High school champion becomes Flashes’ QB

Nick Walton

Freshman quarterback Spencer Keith is currently sharing playing time with sophomore quarterback Giorgio Morgan. Keith has thrown for 381 yards and four touchdowns in three games for Kent State. Brittany Ankrom | Daily Kent Stater

Credit: DKS Editors

After leading the nation in passing with 5,310 yards while leading Pulaski Academy to a state championship in Arkansas, freshman quarterback Spencer Keith is now splitting time as Kent State’s quarterback.

In three games for the Flashes, Keith has thrown for a team-high 381 yards and four touchdowns.

Stater sports reporter Nick Walton sat down with Keith to talk about his high school career and his transition to college.

Can you talk about your senior season, when you led the state in passing yards and led your team to a state championship?

My senior year we had a really good team, a good coach, and he had a good game plan for us every week. It was a really fun experience playing for that team because we had 25 seniors, and we’d been together since sixth grade. It was just a lot of fun playing with those guys and winning a state championship.

Your high school coach (Kevin Kelley) received some national recognition for his unconditional method of fourth down. Can you talk about that?

My junior and senior year, we didn’t punt on fourth down. It was a lot different, but it worked, obviously, because we won a state championship my senior year. He’s a really good coach, and I respect him a lot.

What was your reaction when he told you that you weren’t going to punt no matter how long fourth down was?

We just kind of went with it. The first few games we didn’t really have faith in it, but once the season went along my junior year, we started buying into it a lot, and, by my senior year, we were all for it.

What ultimately led to the decision to choose Kent State?

Really just the offer, and I came up here on my visit and I liked it a lot. I really liked the school and the coaches. I came up here during the summer some, and I really liked the players. I got to hang with them a lot.

What’s your freshman year been like on and off the field?

It’s been real busy. We have a lot of schoolwork, and on the football field we have a lot of plays to learn. Every week we have different things, different schemes, and it’s just been real busy. I’ve had a lot of fun. I’ve gotten to play some, and I really enjoy that.

Has there been a coach or player who’s helped you make the transition from high school to college football?

Coach (Doug) Martin’s helped me a lot. He gave me a playbook at the beginning, and I just went over that a lot and asked him any questions if I had any. But really, it’s been pretty smooth.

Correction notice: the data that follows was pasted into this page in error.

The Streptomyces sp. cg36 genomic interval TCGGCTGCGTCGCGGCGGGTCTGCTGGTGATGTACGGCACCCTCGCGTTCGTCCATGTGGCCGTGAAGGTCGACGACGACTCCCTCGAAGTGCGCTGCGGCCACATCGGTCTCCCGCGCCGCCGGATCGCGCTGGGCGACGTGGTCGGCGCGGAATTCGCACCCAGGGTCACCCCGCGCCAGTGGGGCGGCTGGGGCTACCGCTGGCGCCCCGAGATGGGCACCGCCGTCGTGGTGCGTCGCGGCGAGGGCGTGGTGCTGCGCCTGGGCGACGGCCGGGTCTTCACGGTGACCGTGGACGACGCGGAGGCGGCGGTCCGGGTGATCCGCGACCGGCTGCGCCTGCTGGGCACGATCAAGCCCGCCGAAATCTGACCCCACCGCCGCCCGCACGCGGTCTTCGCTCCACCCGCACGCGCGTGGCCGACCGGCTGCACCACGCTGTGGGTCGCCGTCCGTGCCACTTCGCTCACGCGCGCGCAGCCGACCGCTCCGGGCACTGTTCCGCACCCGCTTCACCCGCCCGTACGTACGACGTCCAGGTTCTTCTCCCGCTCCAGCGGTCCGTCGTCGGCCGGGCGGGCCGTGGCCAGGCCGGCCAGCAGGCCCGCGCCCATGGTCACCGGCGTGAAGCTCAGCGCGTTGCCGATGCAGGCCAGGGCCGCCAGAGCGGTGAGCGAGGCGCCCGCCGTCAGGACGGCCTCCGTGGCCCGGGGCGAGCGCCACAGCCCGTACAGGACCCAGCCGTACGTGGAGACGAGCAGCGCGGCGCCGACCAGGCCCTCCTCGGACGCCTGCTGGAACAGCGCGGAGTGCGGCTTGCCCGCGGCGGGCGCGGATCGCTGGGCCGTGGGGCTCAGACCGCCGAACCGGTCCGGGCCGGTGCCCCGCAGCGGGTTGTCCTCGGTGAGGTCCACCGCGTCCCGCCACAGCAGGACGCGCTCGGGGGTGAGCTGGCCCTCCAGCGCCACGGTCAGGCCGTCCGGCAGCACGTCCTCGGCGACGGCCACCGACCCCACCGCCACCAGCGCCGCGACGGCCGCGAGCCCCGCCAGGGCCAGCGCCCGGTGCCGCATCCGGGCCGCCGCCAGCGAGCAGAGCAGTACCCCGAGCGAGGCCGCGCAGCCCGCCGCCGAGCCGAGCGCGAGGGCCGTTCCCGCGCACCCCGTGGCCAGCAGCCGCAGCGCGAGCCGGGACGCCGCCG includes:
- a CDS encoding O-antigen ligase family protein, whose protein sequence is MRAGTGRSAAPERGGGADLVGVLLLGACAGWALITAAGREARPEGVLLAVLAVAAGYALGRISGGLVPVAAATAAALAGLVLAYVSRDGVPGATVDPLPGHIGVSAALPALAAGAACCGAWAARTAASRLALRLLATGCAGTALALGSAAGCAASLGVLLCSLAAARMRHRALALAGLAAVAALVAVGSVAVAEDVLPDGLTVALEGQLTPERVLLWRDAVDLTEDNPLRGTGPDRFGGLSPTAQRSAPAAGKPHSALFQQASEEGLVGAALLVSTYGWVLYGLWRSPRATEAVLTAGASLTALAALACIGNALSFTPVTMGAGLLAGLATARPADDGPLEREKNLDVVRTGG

Can you talk about the start of your college career? At Boston College you threw an interception but then came back and threw a touchdown, and you’ve had some success since that point.

The start was a little rough, but I started feeling more comfortable out there toward the fourth quarter against Boston College. I’ve really just been feeding off that, and the Iowa State game I got to start. I really enjoyed that, and the guys have been helping me a lot through it and helping me adapt.

Last week you split time with sophomore quarterback Giorgio Morgan. Is it more difficult to split time at the quarterback position compared to other positions?

It’s a little bit difficult, but you just got to get into the flow of it and kind of keep focus the whole game, even though you’re out.

You lettered in basketball and track in high school. If you weren’t playing football, what would you play?

I’d probably like to play basketball. I got hurt my junior year in basketball, but I enjoyed playing basketball my senior year and junior year.

Ultimately, when you leave Kent State, what do you hope to have accomplished?

I’d like to win a (Mid-American Conference) championship with the team, and I don’t know – I really haven’t thought that far ahead.

As a freshman, have you had to earn the respect of your teammates? Have they made you do anything stupid?

Not really. I just earn my respect through my play in practice and in the games. They’re starting to trust me a lot more now, and I’ve just been doing that.

Contact sports reporter Nick Walton at [email protected].